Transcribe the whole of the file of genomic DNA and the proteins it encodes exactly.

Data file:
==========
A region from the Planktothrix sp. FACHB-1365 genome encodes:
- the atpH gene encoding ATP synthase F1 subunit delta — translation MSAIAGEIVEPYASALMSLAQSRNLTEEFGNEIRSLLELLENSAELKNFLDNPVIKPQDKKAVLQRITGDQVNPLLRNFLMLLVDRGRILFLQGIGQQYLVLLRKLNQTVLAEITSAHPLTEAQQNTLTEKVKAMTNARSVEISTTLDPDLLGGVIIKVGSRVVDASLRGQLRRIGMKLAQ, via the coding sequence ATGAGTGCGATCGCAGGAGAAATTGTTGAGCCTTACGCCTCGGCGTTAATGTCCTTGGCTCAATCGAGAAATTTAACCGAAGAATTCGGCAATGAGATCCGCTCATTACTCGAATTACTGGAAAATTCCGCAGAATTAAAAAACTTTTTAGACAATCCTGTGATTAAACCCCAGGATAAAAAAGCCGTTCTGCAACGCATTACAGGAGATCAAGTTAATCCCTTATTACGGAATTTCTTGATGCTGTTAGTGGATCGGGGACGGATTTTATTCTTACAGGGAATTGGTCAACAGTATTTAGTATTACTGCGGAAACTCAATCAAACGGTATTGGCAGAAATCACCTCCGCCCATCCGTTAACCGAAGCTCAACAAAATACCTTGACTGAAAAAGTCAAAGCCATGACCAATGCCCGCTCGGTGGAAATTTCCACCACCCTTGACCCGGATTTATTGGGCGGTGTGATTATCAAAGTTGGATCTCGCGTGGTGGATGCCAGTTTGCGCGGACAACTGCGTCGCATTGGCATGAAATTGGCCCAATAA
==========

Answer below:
A region from the Planktothrix sp. FACHB-1365 genome encodes:
- the atpH gene encoding ATP synthase F1 subunit delta — translation MSAIAGEIVEPYASALMSLAQSRNLTEEFGNEIRSLLELLENSAELKNFLDNPVIKPQDKKAVLQRITGDQVNPLLRNFLMLLVDRGRILFLQGIGQQYLVLLRKLNQTVLAEITSAHPLTEAQQNTLTEKVKAMTNARSVEISTTLDPDLLGGVIIKVGSRVVDASLRGQLRRIGMKLAQ, via the coding sequence ATGAGTGCGATCGCAGGAGAAATTGTTGAGCCTTACGCCTCGGCGTTAATGTCCTTGGCTCAATCGAGAAATTTAACCGAAGAATTCGGCAATGAGATCCGCTCATTACTCGAATTACTGGAAAATTCCGCAGAATTAAAAAACTTTTTAGACAATCCTGTGATTAAACCCCAGGATAAAAAAGCCGTTCTGCAACGCATTACAGGAGATCAAGTTAATCCCTTATTACGGAATTTCTTGATGCTGTTAGTGGATCGGGGACGGATTTTATTCTTACAGGGAATTGGTCAACAGTATTTAGTATTACTGCGGAAACTCAATCAAACGGTATTGGCAGAAATCACCTCCGCCCATCCGTTAACCGAAGCTCAACAAAATACCTTGACTGAAAAAGTCAAAGCCATGACCAATGCCCGCTCGGTGGAAATTTCCACCACCCTTGACCCGGATTTATTGGGCGGTGTGATTATCAAAGTTGGATCTCGCGTGGTGGATGCCAGTTTGCGCGGACAACTGCGTCGCATTGGCATGAAATTGGCCCAATAA